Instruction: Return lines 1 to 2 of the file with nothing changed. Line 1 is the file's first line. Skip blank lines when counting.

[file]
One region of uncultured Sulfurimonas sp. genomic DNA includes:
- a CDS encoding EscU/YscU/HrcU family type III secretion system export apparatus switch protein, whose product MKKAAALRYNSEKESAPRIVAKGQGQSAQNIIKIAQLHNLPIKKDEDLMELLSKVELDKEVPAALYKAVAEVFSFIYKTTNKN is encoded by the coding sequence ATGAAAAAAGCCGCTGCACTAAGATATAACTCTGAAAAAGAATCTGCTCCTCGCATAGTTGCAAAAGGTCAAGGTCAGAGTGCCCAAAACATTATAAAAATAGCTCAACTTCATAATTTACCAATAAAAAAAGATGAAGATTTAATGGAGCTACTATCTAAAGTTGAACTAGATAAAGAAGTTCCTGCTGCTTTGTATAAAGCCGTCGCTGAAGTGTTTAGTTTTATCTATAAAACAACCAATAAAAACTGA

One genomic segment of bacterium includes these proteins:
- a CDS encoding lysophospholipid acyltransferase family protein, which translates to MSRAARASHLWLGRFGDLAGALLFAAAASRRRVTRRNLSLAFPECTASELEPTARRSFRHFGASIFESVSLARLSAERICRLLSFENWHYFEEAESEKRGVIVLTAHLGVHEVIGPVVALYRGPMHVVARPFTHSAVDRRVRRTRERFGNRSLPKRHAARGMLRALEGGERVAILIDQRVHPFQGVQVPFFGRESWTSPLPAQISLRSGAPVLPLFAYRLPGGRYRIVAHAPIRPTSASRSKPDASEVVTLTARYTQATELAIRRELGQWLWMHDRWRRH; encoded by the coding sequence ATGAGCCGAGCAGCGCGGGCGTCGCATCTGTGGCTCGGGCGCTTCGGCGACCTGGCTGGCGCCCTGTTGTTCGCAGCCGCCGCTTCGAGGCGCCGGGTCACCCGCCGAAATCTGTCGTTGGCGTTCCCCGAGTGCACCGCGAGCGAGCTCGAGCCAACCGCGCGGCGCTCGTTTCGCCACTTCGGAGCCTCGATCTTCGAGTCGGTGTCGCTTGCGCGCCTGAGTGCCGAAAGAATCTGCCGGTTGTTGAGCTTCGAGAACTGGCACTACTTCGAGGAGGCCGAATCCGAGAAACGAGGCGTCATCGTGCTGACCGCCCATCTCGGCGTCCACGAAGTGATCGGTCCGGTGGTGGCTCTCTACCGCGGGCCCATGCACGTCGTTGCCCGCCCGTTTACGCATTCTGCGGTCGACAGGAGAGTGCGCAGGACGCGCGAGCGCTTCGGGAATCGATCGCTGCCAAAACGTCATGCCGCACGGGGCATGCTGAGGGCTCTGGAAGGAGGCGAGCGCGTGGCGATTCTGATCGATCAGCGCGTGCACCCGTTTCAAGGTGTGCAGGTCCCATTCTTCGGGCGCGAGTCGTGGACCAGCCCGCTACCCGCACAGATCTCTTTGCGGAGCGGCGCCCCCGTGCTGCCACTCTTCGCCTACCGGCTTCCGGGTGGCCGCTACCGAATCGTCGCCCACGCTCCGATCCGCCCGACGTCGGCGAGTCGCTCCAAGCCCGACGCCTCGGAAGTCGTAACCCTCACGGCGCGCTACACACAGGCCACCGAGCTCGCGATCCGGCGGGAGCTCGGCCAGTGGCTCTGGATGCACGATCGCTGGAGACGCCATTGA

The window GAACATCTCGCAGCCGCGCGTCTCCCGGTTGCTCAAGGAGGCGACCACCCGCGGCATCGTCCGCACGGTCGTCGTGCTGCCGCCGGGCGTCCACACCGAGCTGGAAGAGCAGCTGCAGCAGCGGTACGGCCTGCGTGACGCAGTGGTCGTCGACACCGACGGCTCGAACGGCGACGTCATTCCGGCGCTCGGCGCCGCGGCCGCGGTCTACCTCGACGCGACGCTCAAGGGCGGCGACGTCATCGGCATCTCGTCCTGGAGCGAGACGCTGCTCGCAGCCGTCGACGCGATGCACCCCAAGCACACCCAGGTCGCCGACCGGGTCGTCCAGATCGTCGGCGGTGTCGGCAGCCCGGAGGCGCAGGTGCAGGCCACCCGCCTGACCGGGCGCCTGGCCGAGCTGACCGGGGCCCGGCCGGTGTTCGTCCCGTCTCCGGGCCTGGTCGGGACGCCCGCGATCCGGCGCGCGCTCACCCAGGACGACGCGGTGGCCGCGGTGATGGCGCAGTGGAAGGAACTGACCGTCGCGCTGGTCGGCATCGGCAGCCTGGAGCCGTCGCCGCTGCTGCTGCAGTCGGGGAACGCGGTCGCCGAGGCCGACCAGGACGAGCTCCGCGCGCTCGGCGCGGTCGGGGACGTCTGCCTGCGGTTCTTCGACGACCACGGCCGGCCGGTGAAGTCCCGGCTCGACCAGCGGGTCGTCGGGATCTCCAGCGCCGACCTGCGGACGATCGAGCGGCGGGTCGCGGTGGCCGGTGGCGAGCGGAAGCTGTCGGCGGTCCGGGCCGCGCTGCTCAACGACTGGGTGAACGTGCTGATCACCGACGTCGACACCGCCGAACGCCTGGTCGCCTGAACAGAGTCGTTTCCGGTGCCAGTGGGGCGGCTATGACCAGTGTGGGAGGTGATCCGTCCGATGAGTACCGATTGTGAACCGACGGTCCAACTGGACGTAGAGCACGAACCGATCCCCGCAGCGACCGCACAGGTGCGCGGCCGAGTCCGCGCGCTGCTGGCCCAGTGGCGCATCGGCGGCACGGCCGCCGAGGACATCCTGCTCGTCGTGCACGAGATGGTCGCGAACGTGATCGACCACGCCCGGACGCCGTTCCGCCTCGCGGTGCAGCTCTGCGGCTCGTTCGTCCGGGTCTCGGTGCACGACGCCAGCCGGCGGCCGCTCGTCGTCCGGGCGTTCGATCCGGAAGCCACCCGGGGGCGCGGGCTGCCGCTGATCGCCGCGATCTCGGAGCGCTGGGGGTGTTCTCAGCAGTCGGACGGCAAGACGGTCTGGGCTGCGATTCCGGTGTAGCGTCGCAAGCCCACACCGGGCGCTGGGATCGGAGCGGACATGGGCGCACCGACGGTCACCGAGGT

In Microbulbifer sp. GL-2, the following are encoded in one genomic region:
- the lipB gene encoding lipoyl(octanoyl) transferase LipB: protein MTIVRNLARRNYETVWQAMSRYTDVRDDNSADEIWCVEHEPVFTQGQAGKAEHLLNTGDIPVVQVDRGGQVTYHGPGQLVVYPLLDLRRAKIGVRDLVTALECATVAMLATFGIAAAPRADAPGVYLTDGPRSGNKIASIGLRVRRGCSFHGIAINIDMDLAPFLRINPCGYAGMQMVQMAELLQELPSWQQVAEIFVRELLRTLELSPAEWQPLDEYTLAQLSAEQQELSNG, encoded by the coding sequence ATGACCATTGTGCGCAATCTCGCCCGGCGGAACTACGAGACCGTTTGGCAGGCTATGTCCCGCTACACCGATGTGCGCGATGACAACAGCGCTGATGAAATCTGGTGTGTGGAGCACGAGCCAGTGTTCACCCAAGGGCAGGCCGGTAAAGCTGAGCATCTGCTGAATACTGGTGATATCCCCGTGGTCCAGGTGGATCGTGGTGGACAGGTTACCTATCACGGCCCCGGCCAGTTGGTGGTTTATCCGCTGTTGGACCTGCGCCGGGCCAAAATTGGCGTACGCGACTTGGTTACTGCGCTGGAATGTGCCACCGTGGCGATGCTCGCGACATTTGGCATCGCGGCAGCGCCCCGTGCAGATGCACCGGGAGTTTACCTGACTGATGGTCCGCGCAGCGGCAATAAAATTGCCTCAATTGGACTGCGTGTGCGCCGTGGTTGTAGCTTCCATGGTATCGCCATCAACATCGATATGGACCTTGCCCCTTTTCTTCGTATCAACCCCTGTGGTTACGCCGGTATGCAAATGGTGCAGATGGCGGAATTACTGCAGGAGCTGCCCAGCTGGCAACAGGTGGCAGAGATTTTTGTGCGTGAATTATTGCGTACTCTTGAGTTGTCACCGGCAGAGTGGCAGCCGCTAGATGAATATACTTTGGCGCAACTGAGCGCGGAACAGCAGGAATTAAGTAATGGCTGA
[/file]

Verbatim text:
One region of uncultured Sulfurimonas sp. genomic DNA includes:
- a CDS encoding EscU/YscU/HrcU family type III secretion system export apparatus switch protein, whose product MKKAAALRYNSEKESAPRIVAKGQGQSAQNIIKIAQLHNLPIKKDEDLMELLSKVELDKEVPAALYKAVAEVFSFIYKTTNKN is encoded by the coding sequence ATGAAAAAAGCCGCTGCACTAAGATATAACTCTGAAAAAGAATCTGCTCCTCGCATAGTTGCAAAAGGTCAAGGTCAGAGTGCCCAAAACATTATAAAAATAGCTCAACTTCATAATTTACCAATAAAAAAAGATGAAGATTTAATGGAGCTACTATCTAAAGTTGAACTAGATAAAGAAGTTCCTGCTGCTTTGTATAAAGCCGTCGCTGAAGTGTTTAGTTTTATCTATAAAACAACCAATAAAAACTGA